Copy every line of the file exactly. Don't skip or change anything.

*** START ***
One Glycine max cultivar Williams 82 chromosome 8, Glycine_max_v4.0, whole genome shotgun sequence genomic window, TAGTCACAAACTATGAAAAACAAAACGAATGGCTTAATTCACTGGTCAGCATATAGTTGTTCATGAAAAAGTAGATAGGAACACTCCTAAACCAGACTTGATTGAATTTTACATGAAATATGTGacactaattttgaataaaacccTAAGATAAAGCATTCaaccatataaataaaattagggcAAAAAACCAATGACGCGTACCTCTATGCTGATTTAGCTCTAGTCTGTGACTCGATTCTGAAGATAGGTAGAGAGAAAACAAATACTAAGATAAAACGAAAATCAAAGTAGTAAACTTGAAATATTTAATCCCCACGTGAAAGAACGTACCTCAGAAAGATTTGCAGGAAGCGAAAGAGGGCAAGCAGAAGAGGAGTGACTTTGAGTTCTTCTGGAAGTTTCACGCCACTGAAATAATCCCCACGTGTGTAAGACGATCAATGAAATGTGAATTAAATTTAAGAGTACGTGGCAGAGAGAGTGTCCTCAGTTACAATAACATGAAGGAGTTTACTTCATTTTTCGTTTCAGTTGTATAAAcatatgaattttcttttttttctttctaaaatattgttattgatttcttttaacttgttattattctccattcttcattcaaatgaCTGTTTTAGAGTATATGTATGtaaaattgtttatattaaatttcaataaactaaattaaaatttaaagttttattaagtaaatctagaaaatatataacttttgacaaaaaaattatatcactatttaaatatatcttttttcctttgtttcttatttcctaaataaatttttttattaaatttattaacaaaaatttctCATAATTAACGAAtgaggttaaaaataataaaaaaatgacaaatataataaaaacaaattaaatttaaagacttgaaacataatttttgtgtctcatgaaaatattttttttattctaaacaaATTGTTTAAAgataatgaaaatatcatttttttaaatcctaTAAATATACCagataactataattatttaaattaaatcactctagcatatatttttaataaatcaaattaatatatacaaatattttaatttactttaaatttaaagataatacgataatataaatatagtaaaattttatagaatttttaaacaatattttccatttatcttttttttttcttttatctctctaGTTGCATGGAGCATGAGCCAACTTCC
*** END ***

One Glycine max cultivar Williams 82 chromosome 8, Glycine_max_v4.0, whole genome shotgun sequence genomic window, TAGTCACAAACTATGAAAAACAAAACGAATGGCTTAATTCACTGGTCAGCATATAGTTGTTCATGAAAAAGTAGATAGGAACACTCCTAAACCAGACTTGATTGAATTTTACATGAAATATGTGacactaattttgaataaaacccTAAGATAAAGCATTCaaccatataaataaaattagggcAAAAAACCAATGACGCGTACCTCTATGCTGATTTAGCTCTAGTCTGTGACTCGATTCTGAAGATAGGTAGAGAGAAAACAAATACTAAGATAAAACGAAAATCAAAGTAGTAAACTTGAAATATTTAATCCCCACGTGAAAGAACGTACCTCAGAAAGATTTGCAGGAAGCGAAAGAGGGCAAGCAGAAGAGGAGTGACTTTGAGTTCTTCTGGAAGTTTCACGCCACTGAAATAATCCCCACGTGTGTAAGACGATCAATGAAATGTGAATTAAATTTAAGAGTACGTGGCAGAGAGAGTGTCCTCAGTTACAATAACATGAAGGAGTTTACTTCATTTTTCGTTTCAGTTGTATAAAcatatgaattttcttttttttctttctaaaatattgttattgatttcttttaacttgttattattctccattcttcattcaaatgaCTGTTTTAGAGTATATGTATGtaaaattgtttatattaaatttcaataaactaaattaaaatttaaagttttattaagtaaatctagaaaatatataacttttgacaaaaaaattatatcactatttaaatatatcttttttcctttgtttcttatttcctaaataaatttttttattaaatttattaacaaaaatttctCATAATTAACGAAtgaggttaaaaataataaaaaaatgacaaatataataaaaacaaattaaatttaaagacttgaaacataatttttgtgtctcatgaaaatattttttttattctaaacaaATTGTTTAAAgataatgaaaatatcatttttttaaatcctaTAAATATACCagataactataattatttaaattaaatcactctagcatatatttttaataaatcaaattaatatatacaaatattttaatttactttaaatttaaagataatacgataatataaatatagtaaaattttatagaatttttaaacaatattttccatttatcttttttttttcttttatctctctaGTTGCATGGAGCATGAGCCAACTTCC